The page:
Some 150 works of contemporary art – paintings, sculptures, photographs and ceramics – by 14 artists, all from Benin, will be on display for one month in Abidjan, at the Amani Gallery and the Donwahi Foundation. They will then leave for an exhibition in Cotonou in September and Dakar in December.
Among these artists is the great Dominique Zinkpé, whose career really took off 20 years ago in Côte d’Ivoire after receiving a prize for young African talent. Since then, his works, which consist of many large paintings with bright colours and movements often inspired by the nocturnal ceremonies of animist culture, have toured the world and gained international recognition.
However, after having exhibited extensively in European galleries, he is now very happy to have his work recognised in West Africa: “It’s a form of legitimacy and honour, even if the African market is not yet a big one.”
More than 80% of the works have already found buyers
However, a sign of the exhibitition’s popularity is the fact that more than 80% of the works in Contemporary Benin found buyers before the exhibition even began, thanks to the online catalogue. This is the case for all of the works by the 33-year-old ceramist King Houndekpinkou, who was born in France to Beninese parents.
Houndekpinkou is very enthusiastic about the fact that his very complex creations – made from a mixture of clays found in Benin and Japan, where he travels every year – are extremely popular among Ivorian buyers, seasoned collectors and new enthusiasts.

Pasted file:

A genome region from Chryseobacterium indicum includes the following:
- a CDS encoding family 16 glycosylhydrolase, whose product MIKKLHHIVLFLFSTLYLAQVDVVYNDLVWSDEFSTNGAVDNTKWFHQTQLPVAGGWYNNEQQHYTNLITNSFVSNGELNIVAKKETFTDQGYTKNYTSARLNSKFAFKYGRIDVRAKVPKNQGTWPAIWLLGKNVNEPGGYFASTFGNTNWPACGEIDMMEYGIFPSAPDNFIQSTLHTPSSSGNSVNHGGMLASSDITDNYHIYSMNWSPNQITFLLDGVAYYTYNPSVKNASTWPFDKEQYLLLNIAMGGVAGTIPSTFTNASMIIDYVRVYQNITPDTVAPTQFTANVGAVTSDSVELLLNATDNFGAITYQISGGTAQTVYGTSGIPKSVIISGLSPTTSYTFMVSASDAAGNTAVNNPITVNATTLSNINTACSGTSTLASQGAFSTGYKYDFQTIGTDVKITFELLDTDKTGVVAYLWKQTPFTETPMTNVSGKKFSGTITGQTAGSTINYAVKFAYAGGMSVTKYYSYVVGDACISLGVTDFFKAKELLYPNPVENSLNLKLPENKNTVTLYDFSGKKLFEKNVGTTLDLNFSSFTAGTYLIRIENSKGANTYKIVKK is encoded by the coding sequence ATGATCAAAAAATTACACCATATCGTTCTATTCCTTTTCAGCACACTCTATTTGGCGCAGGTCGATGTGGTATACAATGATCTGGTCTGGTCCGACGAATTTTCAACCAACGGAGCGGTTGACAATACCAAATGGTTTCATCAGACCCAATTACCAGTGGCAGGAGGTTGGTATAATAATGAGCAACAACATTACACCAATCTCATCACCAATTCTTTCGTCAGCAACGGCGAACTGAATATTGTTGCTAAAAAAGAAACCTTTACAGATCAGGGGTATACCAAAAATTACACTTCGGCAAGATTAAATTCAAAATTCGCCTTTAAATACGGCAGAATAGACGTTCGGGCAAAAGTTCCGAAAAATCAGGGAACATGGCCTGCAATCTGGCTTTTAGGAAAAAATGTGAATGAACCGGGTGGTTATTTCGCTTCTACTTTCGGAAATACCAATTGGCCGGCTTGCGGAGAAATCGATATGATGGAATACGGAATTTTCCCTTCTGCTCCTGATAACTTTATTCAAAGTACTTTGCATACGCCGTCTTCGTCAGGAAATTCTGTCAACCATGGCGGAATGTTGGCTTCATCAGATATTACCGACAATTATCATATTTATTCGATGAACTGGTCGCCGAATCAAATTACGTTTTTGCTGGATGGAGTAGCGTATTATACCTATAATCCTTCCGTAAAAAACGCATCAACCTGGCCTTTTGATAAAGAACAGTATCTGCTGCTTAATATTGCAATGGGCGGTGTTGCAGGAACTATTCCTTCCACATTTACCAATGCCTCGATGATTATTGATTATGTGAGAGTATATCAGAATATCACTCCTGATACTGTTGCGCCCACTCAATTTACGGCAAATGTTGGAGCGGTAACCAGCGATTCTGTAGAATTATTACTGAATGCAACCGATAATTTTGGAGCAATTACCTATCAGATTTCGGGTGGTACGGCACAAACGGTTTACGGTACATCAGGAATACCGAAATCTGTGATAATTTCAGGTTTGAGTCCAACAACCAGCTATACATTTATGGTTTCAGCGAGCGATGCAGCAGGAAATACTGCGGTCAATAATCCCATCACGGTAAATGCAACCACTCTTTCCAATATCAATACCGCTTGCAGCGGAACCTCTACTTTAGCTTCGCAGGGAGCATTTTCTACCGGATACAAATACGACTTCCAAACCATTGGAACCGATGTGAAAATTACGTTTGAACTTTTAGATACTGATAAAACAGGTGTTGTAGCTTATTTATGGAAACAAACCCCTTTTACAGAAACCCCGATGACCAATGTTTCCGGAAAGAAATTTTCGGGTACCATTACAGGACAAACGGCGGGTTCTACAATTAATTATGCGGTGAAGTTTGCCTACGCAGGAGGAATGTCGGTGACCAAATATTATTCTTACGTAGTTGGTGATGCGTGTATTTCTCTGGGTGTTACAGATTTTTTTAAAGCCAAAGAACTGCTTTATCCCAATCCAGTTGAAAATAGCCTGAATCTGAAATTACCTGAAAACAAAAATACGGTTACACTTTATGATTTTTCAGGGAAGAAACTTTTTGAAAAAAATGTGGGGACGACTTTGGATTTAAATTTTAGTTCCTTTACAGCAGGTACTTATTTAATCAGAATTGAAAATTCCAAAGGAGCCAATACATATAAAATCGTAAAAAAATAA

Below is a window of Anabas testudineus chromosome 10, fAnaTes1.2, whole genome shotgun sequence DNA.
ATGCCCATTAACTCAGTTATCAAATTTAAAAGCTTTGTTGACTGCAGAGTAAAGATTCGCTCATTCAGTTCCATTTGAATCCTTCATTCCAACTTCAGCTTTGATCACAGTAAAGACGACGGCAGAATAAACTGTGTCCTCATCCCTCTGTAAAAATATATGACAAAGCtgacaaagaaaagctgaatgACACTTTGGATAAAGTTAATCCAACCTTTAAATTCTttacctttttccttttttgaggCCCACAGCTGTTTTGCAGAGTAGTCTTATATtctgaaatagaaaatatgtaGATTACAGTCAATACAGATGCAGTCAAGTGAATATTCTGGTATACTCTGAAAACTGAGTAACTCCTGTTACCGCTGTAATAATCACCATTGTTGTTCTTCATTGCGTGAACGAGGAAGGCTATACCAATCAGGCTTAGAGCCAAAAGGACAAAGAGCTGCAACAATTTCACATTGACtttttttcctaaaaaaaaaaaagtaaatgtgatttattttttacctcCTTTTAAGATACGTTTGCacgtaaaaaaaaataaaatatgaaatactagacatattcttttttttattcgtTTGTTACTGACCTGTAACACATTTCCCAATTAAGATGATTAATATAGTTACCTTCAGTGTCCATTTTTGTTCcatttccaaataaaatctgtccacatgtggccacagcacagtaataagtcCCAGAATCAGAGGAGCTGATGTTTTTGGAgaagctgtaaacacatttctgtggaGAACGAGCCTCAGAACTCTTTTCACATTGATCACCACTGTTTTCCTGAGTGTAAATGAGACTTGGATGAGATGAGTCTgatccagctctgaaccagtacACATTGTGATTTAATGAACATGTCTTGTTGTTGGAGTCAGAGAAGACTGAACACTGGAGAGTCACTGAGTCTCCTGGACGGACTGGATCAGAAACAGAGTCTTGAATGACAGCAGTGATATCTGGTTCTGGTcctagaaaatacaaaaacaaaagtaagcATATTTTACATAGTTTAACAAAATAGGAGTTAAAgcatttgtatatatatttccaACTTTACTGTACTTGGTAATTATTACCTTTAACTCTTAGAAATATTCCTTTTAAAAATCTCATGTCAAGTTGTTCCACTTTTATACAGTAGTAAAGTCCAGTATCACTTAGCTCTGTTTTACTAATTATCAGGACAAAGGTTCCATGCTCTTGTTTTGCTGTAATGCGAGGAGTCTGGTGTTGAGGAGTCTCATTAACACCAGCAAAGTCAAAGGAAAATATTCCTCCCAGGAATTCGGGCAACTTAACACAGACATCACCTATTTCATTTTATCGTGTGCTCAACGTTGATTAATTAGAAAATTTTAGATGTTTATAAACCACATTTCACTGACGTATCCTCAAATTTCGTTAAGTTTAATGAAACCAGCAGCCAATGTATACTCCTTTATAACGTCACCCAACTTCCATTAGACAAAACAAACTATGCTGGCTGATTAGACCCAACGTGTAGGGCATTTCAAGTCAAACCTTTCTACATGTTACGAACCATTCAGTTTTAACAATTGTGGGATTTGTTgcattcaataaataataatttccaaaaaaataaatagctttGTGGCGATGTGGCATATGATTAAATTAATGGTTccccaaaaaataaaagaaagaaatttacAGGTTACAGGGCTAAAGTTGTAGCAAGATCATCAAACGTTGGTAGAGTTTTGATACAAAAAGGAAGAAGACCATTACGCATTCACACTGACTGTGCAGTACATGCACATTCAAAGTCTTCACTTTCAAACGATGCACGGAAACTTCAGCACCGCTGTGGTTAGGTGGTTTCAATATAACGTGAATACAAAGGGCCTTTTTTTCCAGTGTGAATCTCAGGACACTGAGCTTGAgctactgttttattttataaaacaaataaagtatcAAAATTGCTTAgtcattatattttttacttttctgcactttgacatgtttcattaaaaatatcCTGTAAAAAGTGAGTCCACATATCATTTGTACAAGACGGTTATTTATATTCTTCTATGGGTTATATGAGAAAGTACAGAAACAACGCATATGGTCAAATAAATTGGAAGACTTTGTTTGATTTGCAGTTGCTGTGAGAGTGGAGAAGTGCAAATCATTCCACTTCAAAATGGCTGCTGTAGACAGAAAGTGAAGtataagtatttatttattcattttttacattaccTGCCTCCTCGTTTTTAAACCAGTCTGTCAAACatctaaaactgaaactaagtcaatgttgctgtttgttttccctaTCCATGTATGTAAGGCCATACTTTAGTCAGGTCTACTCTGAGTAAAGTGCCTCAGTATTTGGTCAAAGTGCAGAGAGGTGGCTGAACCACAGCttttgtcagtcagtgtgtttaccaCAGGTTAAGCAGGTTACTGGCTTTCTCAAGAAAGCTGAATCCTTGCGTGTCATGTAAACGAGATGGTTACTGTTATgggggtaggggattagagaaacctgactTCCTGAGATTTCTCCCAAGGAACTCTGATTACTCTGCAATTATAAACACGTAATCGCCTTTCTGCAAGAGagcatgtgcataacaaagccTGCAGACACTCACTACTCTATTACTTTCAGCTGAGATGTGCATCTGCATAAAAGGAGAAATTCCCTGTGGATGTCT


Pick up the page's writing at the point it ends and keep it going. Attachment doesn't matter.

Better still, “this exhibition gives us the opportunity to meet these new buyers and discuss with them the message we wish to convey through our artworks,” he says.
Bringing together Africa’s best artworks on our soil
Through Contemporary Benin, which in the coming years will feature new works by artists from Côte d’Ivoire and Dakar, Affogbolo hopes to obtain support from African countries and their public decision-makers “in setting up funds to acquire works […] in order to bring together our artists’ best artworks on African soil.”
For this great art lover and collector, it is no longer just a question of showing his works throughout Africa “but also of preserving traces of them.” His wish is also to introduce contemporary African art to young people in schools and to “teach them how to look at African art”, which he considers to be “a great breath of fresh air.”
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